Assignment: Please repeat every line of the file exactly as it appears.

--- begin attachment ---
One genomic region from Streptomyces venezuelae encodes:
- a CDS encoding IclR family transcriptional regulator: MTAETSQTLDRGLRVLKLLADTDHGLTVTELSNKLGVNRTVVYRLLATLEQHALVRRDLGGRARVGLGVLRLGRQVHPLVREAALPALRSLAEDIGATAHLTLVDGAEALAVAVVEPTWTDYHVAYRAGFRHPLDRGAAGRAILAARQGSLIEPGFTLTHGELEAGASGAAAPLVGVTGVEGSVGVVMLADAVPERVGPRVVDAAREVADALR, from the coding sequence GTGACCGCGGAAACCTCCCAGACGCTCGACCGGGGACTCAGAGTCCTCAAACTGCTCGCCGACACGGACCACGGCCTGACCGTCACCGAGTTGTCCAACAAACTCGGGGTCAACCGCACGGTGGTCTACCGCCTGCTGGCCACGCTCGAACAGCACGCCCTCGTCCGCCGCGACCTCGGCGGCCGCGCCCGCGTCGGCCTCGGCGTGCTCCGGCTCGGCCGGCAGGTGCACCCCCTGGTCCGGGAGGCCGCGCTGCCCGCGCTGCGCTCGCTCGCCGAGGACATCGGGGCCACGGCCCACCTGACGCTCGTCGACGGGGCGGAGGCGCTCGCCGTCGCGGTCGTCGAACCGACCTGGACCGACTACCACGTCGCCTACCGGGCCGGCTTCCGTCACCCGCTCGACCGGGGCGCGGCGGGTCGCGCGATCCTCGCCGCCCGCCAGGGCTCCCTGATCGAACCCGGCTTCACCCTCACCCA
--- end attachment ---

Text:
One genomic region from Streptomyces venezuelae encodes:
- a CDS encoding IclR family transcriptional regulator: MTAETSQTLDRGLRVLKLLADTDHGLTVTELSNKLGVNRTVVYRLLATLEQHALVRRDLGGRARVGLGVLRLGRQVHPLVREAALPALRSLAEDIGATAHLTLVDGAEALAVAVVEPTWTDYHVAYRAGFRHPLDRGAAGRAILAARQGSLIEPGFTLTHGELEAGASGAAAPLVGVTGVEGSVGVVMLADAVPERVGPRVVDAAREVADALR, from the coding sequence GTGACCGCGGAAACCTCCCAGACGCTCGACCGGGGACTCAGAGTCCTCAAACTGCTCGCCGACACGGACCACGGCCTGACCGTCACCGAGTTGTCCAACAAACTCGGGGTCAACCGCACGGTGGTCTACCGCCTGCTGGCCACGCTCGAACAGCACGCCCTCGTCCGCCGCGACCTCGGCGGCCGCGCCCGCGTCGGCCTCGGCGTGCTCCGGCTCGGCCGGCAGGTGCACCCCCTGGTCCGGGAGGCCGCGCTGCCCGCGCTGCGCTCGCTCGCCGAGGACATCGGGGCCACGGCCCACCTGACGCTCGTCGACGGGGCGGAGGCGCTCGCCGTCGCGGTCGTCGAACCGACCTGGACCGACTACCACGTCGCCTACCGGGCCGGCTTCCGTCACCCGCTCGACCGGGGCGCGGCGGGTCGCGCGATCCTCGCCGCCCGCCAGGGCTCCCTGATCGAACCCGGCTTCACCCTCACCCA